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Germany Passes New Bill Governing Collective Management Societies

Germany’s lower house of parliament, the Bundestag, overwhelmingly passed a bill for a new Act on Collective Management Organisations (CMO Act) on Thursday, April 28. The new law replaces the…

Germany’s lower house of parliament, the Bundestag, overwhelmingly passed a bill for a new Act on Collective Management Organisations (CMO Act) on Thursday, April 28. The new law replaces the 50-year-old Copyright Administration Act.

German Federal Minister of Justice, Heiko Maas (Social Democratic Party, SPD):” The VGG will provide new opportunities for the German collective Society of music rights GEMA. This was proved by the new “HUB” for music rights that the GEMA has established with the English performing rights society PRS and the Swedish Stim as part of the community project International Copyright Enterprise (ICE). 


This is a further important step for the pan-European assertion of rights and for the work of the GEMA and all other performing rights societies. It implements the parameters laid down in the EU Directive “on the collective assertion of copyright and related protection rights and the allocation of multiple regional licences for rights to music works on the domestic market’ of 2014 into German law,” says Maas. In this context, licence and processing centres are to be established in the form of “one-stop shops” via providers like Spotify or Deezer that can acquire the rights at a specific location; GEMA has already begun to set up a licensing entity of this kind.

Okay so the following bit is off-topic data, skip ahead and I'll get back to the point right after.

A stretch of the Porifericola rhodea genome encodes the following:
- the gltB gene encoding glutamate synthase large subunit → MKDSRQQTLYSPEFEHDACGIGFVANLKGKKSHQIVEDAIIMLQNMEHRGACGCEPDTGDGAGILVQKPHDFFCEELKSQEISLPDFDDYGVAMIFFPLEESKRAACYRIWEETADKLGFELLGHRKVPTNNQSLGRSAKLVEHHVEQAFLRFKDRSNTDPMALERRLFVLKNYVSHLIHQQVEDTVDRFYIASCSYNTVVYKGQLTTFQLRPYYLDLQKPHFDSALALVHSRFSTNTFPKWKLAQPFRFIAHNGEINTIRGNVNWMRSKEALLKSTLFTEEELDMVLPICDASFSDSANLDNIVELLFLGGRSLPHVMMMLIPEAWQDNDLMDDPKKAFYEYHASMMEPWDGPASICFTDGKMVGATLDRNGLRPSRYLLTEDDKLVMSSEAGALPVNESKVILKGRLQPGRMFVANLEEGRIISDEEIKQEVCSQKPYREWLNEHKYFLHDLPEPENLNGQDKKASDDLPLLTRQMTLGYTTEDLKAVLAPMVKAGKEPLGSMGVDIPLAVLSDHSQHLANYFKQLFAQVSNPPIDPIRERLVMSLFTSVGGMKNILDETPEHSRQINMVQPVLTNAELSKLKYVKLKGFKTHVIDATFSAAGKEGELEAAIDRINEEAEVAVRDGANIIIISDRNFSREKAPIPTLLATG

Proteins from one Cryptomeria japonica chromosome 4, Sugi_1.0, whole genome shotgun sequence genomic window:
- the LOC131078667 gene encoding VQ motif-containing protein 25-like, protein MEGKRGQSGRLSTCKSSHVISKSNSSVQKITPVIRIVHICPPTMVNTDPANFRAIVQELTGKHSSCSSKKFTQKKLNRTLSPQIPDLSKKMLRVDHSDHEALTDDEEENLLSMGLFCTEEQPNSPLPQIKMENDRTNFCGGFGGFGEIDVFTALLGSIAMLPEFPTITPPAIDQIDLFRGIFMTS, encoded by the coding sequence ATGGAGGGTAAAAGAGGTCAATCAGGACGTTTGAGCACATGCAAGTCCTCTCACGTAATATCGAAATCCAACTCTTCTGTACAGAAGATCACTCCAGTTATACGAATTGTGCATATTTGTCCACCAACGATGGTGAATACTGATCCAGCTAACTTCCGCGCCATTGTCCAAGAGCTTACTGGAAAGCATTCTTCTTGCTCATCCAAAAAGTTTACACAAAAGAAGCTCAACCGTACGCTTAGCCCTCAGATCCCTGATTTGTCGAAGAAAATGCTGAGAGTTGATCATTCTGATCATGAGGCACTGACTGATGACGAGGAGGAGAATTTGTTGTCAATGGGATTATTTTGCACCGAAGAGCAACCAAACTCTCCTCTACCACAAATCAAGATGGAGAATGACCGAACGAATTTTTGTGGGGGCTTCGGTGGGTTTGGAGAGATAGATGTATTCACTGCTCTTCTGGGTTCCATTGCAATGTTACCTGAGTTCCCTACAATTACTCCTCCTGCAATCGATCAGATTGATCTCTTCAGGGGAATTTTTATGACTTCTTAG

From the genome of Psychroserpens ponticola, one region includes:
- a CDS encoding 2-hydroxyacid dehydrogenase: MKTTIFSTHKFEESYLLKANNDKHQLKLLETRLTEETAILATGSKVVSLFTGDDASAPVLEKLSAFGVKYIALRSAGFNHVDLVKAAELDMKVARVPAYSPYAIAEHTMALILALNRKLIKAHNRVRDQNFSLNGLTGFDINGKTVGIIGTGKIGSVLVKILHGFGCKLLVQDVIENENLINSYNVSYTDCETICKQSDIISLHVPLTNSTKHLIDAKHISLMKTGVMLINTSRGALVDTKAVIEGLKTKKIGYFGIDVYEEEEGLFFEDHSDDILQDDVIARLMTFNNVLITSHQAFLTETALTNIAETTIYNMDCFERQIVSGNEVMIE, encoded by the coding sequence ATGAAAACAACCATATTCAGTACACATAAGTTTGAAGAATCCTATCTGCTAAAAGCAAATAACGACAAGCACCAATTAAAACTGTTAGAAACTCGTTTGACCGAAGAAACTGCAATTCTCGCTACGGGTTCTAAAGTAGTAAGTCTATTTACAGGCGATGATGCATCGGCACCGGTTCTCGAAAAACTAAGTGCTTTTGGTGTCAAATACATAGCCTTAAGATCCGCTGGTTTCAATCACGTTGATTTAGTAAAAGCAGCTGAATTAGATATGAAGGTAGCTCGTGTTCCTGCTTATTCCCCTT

German Collection Society GEMA Sees Slight Uptick in Revenues

Maas said that the German Act had also served as a role model for European legislation. As an example, Maas said that in the future, not only would there be a supervisory authority for performing and collection societies in Germany but also in other EU countries. He called for an even stronger harmonisation of copyright law in Europe to make it an even more effective match for the digital age. 

On the committee for law and consumer protection, the members of the German Bundestag had already expressed their approval of the successful work of German music publishers in the interests of the authors and the performing arts societies. They requested the federal government to lodge an appeal without delay to the EU so as not to endanger the success of this proven collaboration. Only a few days prior to the meeting of the Bundestag had the German high court, the Federal Court of Justice (BGH) handed down a ruling against the performing rights society VG Wort that the latter was not entitled to disburse a lump sum of up to half of its revenue to publishing companies. The ruling had led to protests amongst music publishers and their authors. However, after the BGH ruling, many Bundestag delegates had made it clear that they did not accept the ruling and would now plan to ensure without delay at EU level that the successful collaboration between authors, publishers and the societies had to be continued.